15. A method according to claim 10 , further comprising the step of solving the quadratic programming problem:

where u′ is the transpose of u and e′ is the transpose of e.

16. A method according to claim 10 , wherein the nonlinear separating surface is defined by:

where x′ is the transpose of an n-dimensional vector x, A′ is the transpose of A and e′ is the transpose of e.

17. A method according to claim 10 , wherein dividing the set of numerical data comprises dividing the set of numerical data into the lymph node-positive set of data and the lymph node-negative set of data for diagnosing breast cancer within a patient.

18. A method according to claim 10 , wherein the set of numerical data comprises a set of data indicating presence of metastasized lymph nodes.

19. A computer-implemented method of classifying a numerical data set comprising the steps of:

defining an input matrix A with m rows and n columns representing a set of m numerical data points having an input space with a dimension of n, wherein n corresponds to a number of features associated with the data set and each row belongs to either class A+ or A−, and further wherein the numerical data set represents financial data;

generating a support vector machine by solving a quadratic programming problem corresponding to the input matrix, wherein the quadratic programming problem is defined by a positive definite matrix Q:

wherein H=D[A−e], H′ is the transpose of H, I is an identity matrix, v is a parameter associated with a distance between a pair of parallel bounding planes, e is a vector of ones, and D is a diagonal matrix of plus and minus 1's wherein a valve on a diagonal of the D matrix is −1 if the corresponding row of the A matrix is in the class of A+ and −1 if the corresponding row of the A matrix is in the class of A−;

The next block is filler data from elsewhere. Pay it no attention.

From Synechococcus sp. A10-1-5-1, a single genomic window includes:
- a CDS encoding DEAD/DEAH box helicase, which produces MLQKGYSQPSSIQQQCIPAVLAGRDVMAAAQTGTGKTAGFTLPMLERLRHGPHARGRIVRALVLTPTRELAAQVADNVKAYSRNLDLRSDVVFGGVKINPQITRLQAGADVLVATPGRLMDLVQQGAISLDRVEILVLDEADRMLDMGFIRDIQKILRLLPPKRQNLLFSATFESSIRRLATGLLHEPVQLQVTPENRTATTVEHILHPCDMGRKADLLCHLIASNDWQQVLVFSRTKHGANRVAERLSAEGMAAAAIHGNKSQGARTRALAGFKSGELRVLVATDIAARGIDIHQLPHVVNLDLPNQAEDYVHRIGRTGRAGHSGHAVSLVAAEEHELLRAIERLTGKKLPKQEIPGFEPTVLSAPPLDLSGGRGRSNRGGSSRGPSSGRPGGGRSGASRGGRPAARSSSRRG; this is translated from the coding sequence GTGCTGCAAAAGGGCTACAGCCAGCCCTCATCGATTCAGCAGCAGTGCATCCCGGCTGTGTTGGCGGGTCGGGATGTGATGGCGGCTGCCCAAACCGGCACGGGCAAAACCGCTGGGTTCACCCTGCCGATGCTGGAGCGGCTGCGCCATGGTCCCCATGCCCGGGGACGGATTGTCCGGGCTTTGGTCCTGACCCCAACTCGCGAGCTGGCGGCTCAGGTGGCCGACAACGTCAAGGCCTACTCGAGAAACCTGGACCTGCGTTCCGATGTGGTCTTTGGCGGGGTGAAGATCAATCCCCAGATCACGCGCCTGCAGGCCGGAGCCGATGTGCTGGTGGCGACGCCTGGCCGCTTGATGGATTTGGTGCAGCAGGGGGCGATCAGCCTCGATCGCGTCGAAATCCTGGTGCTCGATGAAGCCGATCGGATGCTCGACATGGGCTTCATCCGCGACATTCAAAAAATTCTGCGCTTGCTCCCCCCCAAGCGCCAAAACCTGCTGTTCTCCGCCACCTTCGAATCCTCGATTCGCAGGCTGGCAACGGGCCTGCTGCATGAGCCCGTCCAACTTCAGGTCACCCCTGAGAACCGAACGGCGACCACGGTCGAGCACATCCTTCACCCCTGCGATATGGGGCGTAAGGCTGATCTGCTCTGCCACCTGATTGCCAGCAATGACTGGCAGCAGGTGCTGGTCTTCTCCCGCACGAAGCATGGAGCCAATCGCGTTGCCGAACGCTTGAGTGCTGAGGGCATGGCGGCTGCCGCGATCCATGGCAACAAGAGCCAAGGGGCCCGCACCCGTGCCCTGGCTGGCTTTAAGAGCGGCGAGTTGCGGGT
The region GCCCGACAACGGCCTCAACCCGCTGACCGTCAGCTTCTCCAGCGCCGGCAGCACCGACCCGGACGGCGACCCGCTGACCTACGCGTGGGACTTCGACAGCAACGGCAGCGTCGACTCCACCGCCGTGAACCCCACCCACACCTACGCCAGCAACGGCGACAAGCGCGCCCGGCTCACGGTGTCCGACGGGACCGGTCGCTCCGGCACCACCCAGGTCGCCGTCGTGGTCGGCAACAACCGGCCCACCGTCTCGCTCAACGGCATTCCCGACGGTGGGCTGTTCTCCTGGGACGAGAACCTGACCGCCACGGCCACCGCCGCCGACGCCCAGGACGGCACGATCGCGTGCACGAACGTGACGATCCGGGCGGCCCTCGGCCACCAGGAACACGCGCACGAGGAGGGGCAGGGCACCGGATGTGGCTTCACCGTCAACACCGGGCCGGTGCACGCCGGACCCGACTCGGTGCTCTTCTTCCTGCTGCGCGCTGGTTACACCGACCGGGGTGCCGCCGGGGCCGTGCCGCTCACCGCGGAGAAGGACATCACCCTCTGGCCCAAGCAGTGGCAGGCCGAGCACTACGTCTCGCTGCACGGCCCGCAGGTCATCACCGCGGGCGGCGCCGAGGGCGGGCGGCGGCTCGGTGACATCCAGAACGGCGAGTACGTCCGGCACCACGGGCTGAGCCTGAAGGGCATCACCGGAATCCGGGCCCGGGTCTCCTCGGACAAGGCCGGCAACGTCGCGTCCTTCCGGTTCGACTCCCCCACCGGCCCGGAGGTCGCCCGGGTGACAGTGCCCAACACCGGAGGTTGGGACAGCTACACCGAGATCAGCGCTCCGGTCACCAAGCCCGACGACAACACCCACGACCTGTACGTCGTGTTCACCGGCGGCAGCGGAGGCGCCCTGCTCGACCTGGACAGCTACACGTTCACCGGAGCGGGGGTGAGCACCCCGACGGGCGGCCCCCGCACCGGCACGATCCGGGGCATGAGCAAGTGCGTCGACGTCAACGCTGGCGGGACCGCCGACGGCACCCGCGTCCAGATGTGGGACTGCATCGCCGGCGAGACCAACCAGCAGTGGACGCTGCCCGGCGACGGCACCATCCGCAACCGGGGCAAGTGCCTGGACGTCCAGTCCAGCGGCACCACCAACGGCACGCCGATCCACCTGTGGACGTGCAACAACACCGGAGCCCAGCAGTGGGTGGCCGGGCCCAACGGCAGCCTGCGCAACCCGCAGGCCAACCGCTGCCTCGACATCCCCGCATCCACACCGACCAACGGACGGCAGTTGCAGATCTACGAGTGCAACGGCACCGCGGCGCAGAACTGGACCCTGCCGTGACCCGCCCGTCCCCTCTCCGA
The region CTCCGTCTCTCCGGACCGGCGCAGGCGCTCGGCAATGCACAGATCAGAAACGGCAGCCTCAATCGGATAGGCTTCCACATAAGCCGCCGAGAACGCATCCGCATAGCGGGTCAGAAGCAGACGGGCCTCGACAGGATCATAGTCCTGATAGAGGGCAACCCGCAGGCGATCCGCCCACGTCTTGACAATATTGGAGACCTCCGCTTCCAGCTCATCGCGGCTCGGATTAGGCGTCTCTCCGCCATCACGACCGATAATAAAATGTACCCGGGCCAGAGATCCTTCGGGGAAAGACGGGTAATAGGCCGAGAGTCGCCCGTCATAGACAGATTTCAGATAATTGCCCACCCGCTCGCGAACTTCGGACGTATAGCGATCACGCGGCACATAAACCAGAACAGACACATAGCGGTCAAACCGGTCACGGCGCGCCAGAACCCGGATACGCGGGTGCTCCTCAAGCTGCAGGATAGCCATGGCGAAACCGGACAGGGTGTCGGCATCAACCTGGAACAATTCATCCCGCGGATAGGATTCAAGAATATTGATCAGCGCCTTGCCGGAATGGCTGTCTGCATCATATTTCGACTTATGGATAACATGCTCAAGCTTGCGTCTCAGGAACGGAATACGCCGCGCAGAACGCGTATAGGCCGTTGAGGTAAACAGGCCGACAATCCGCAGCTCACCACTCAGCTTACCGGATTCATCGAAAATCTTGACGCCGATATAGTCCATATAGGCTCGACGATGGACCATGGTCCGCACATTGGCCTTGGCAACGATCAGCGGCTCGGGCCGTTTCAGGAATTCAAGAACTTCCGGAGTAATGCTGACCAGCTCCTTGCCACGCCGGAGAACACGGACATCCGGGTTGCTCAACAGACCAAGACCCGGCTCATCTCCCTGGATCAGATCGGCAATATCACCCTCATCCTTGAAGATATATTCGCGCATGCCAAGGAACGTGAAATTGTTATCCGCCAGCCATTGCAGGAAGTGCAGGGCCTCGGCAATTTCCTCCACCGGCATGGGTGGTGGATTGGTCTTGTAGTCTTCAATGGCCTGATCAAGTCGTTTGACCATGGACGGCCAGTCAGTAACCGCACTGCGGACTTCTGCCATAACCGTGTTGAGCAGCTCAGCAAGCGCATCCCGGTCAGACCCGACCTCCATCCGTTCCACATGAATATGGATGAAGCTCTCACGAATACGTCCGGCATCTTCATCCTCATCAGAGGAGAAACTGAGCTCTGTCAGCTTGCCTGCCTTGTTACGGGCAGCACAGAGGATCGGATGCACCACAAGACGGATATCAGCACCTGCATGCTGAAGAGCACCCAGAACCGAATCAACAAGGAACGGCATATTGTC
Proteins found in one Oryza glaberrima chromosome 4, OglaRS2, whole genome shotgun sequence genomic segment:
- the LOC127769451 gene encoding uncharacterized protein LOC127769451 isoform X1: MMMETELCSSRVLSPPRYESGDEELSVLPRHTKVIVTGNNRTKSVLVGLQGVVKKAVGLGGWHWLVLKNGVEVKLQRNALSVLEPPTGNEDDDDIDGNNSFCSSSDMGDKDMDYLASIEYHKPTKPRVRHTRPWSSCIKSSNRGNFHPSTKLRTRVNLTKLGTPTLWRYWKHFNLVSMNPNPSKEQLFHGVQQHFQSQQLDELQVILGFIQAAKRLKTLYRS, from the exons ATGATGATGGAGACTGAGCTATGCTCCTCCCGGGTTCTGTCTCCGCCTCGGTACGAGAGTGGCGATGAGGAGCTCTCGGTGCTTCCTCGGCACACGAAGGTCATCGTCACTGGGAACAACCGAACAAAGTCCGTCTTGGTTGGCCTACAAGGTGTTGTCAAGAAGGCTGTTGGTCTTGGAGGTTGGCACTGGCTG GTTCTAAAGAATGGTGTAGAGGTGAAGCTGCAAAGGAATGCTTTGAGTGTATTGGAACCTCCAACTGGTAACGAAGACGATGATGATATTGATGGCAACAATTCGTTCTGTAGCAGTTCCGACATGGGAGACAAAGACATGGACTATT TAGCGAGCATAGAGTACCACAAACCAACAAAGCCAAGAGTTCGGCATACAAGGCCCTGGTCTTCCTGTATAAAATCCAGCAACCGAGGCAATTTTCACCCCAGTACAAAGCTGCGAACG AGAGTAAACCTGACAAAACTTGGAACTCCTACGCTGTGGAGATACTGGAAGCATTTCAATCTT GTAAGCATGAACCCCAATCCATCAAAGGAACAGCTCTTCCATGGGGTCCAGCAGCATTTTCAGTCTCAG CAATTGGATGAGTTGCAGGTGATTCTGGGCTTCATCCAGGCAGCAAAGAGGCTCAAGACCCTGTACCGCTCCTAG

calculating a linear separating surface with the support vector machine by iteratively calculating a value u defined by:

*u* ^{i+1} *=Q* ^{−1}(*e*+((*Qu* ^{i} *−e*)−α*u* ^{i})_{+}),i=0,1,...,;

wherein

and the + subscript replaces negative components by zeros; and

dividing the set of financial data into at least two subsets of data using the linear separating surface in the n-dimensional x space: x′w=γ, where x′ is the transpose of x, w is orthogonal to the separating surface and γ locates the separating surface relative to an origin, wherein the two subsets of data are located on opposite sides of the separating surface and include at least two subsets of data to make one of a fraud detection decision and a credit decision.

20. A method according to claim 19 , wherein a dimension of the positive definite matrix is equal to the dimension of(n+1).

21. A method according to claim 19 , wherein the separating surface is a linear surface.

22. A method according to claim 19 , wherein the linear separating surface is midway between the pair of parallel bounding planes x′w=γ+1 and x′w=γ−1.

23. A method according to claim 19 , further comprising the step of solving the following quadratic programming problem:

where u′ is the transpose of u and e′ is the transpose of e.

24. A method according to claim 19 , wherein the vector w that is normal to the linear separating surface is given by:

w=A′Du,

w=A′Du,

where A′ is the transpose of A.

25. A method according to claim 19 , wherein the locator coordinate γ that locates the linear separating surface relative to the origin is given by:

γ=−e′Du,

γ=−e′Du,

where e′ is the transpose of e.